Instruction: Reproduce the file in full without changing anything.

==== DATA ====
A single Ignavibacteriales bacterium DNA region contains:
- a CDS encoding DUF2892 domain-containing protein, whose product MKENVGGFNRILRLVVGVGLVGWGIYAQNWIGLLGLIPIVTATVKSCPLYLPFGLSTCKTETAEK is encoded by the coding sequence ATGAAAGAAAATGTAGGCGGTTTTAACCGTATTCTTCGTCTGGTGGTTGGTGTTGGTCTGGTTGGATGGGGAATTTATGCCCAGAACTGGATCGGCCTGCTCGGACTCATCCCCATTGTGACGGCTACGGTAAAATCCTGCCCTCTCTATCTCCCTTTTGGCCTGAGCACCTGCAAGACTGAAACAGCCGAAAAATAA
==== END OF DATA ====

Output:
A single Ignavibacteriales bacterium DNA region contains:
- a CDS encoding DUF2892 domain-containing protein, whose product MKENVGGFNRILRLVVGVGLVGWGIYAQNWIGLLGLIPIVTATVKSCPLYLPFGLSTCKTETAEK is encoded by the coding sequence ATGAAAGAAAATGTAGGCGGTTTTAACCGTATTCTTCGTCTGGTGGTTGGTGTTGGTCTGGTTGGATGGGGAATTTATGCCCAGAACTGGATCGGCCTGCTCGGACTCATCCCCATTGTGACGGCTACGGTAAAATCCTGCCCTCTCTATCTCCCTTTTGGCCTGAGCACCTGCAAGACTGAAACAGCCGAAAAATAA